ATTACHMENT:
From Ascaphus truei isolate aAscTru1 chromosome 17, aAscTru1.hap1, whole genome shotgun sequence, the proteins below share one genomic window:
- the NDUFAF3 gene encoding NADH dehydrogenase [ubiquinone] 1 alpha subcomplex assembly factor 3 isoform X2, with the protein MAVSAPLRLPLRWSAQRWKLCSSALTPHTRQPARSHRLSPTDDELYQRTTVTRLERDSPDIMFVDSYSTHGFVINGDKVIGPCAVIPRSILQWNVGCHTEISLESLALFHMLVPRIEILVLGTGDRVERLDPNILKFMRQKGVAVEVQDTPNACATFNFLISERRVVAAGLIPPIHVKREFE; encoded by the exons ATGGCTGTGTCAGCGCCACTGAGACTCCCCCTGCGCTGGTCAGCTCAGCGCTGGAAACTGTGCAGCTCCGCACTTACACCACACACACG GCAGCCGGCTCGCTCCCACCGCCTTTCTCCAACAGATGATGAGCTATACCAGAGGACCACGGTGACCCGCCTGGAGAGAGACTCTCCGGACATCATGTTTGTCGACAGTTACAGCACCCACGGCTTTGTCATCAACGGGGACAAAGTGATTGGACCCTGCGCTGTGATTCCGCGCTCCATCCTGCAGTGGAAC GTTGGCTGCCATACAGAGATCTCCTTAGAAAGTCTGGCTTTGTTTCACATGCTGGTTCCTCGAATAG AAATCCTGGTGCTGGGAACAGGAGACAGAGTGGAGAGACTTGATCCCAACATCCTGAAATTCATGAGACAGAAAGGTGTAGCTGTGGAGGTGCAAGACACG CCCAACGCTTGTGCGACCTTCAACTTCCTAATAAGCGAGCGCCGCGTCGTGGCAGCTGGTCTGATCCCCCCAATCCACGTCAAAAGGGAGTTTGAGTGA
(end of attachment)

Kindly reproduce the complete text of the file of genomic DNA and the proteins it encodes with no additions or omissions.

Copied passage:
From Ascaphus truei isolate aAscTru1 chromosome 17, aAscTru1.hap1, whole genome shotgun sequence, the proteins below share one genomic window:
- the NDUFAF3 gene encoding NADH dehydrogenase [ubiquinone] 1 alpha subcomplex assembly factor 3 isoform X2, with the protein MAVSAPLRLPLRWSAQRWKLCSSALTPHTRQPARSHRLSPTDDELYQRTTVTRLERDSPDIMFVDSYSTHGFVINGDKVIGPCAVIPRSILQWNVGCHTEISLESLALFHMLVPRIEILVLGTGDRVERLDPNILKFMRQKGVAVEVQDTPNACATFNFLISERRVVAAGLIPPIHVKREFE; encoded by the exons ATGGCTGTGTCAGCGCCACTGAGACTCCCCCTGCGCTGGTCAGCTCAGCGCTGGAAACTGTGCAGCTCCGCACTTACACCACACACACG GCAGCCGGCTCGCTCCCACCGCCTTTCTCCAACAGATGATGAGCTATACCAGAGGACCACGGTGACCCGCCTGGAGAGAGACTCTCCGGACATCATGTTTGTCGACAGTTACAGCACCCACGGCTTTGTCATCAACGGGGACAAAGTGATTGGACCCTGCGCTGTGATTCCGCGCTCCATCCTGCAGTGGAAC GTTGGCTGCCATACAGAGATCTCCTTAGAAAGTCTGGCTTTGTTTCACATGCTGGTTCCTCGAATAG AAATCCTGGTGCTGGGAACAGGAGACAGAGTGGAGAGACTTGATCCCAACATCCTGAAATTCATGAGACAGAAAGGTGTAGCTGTGGAGGTGCAAGACACG CCCAACGCTTGTGCGACCTTCAACTTCCTAATAAGCGAGCGCCGCGTCGTGGCAGCTGGTCTGATCCCCCCAATCCACGTCAAAAGGGAGTTTGAGTGA